Linguimericks—Book ८८ SpecGram Vol CXCI, No 2 Contents A Typological Study of Inclusive Language—Livia M Ballow

Where’s -e Gone?

Jan van der Dam van Amsterdam
Dutch Dutch Linguo-Commentator

The Korps National[e] Politie is requesting assistance in locating a missing morpheme. The last CCTV footage of the Adjectival Ending -e shows him running away from nieuw- at 18:04 yesterday evening in central Groningen raising fears not only for -e’s whereabouts but also his safety.

-e’s friends and family are deeply concerned. In a written statement, Default Plural morpheme -en said, ‘This is completely out of the ordinary for Adjectival Ending -e; he’s never done this before. In fact, he’s always been easy to locate; pretty much wherever there’s a noun that needs attributive adjectival modification, you’re guaranteed to see -e tagging along. I’ve been ringing round lexemes of all categories but have drawn nothing but blanks from quantifiers and head nouns alike. Dier did receive a phone call from an unknown number which hung up after a few seconds but other than that, it’s been silence.’

-e’s disappearance has had a profound effect on the attributive adjectival community. A spokesman for Dutch adjectives, lang-, said, ‘This is a very difficult time for Dutch adjectives. We’ve been relying on -e for as long as anyone can remember. It’s almost impossible to consider forming a complete nominal phrase without him. Come back, -e; we miss you and we love you. Whatever’s gone wrong, just come back and talk.’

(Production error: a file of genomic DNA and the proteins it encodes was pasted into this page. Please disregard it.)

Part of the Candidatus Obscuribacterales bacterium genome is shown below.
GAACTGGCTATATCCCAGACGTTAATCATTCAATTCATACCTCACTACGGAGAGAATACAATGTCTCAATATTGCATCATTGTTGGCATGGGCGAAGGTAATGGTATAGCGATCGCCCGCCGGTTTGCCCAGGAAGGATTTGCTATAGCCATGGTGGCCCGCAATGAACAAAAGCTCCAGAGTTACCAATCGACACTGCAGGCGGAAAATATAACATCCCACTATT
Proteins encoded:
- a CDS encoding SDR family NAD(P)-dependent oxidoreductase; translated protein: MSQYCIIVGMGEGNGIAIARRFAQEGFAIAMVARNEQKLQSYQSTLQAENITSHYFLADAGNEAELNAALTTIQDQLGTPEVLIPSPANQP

Unfortunately the depth of feeling expressed by lang- is not universally shared: other voices appear far less concerned. We spoke to some singular neuter indefinite nominal phrases including een meisje and elk paard whose offhand and dismissive manner was in shocking contrast to the concern of de huis and deze mevrouwen. Genoeg water was stark if not sterk in her assessment: ‘Well, it’s concerning, of course, I guess. But, to be honest, very few of us here ever really had much time for adjectival -e. I think Default Plural morpheme -en is slightly overstating things with this ‘pretty much any noun that needs modifying’ message. I think that’s alarmist and pre-emptory. None of us singular neuter indefinite nouns have been able to form any kind of bond with Adjectival Ending -e; he’s an independent character, probably just headed off for a break from all those common nouns.’

Such disappearances are not unprecedented, of course. Anglo-Saxon adjective endings slowly disappeared from the end of the 11th century through to the 14th and remain listed as missing by the UK Metropolitan Police. The files are occasionally reopened but the only leads over the last few centuries have suggested that Anglo-Saxon endings may have escaped to Germany, blending in with the diverse and highly mobile community of adjective endings there.

Anyone with information is asked to call the Korps Nationale Politie on twee, eins, hunderd feifzig. Information leading to -e’s successful return will receive a reward of 100,000 guilders (= 8.5 Euro).

LinguimericksBook ८८
A Typological Study of Inclusive LanguageLivia M Ballow
SpecGram Vol CXCI, No 2 Contents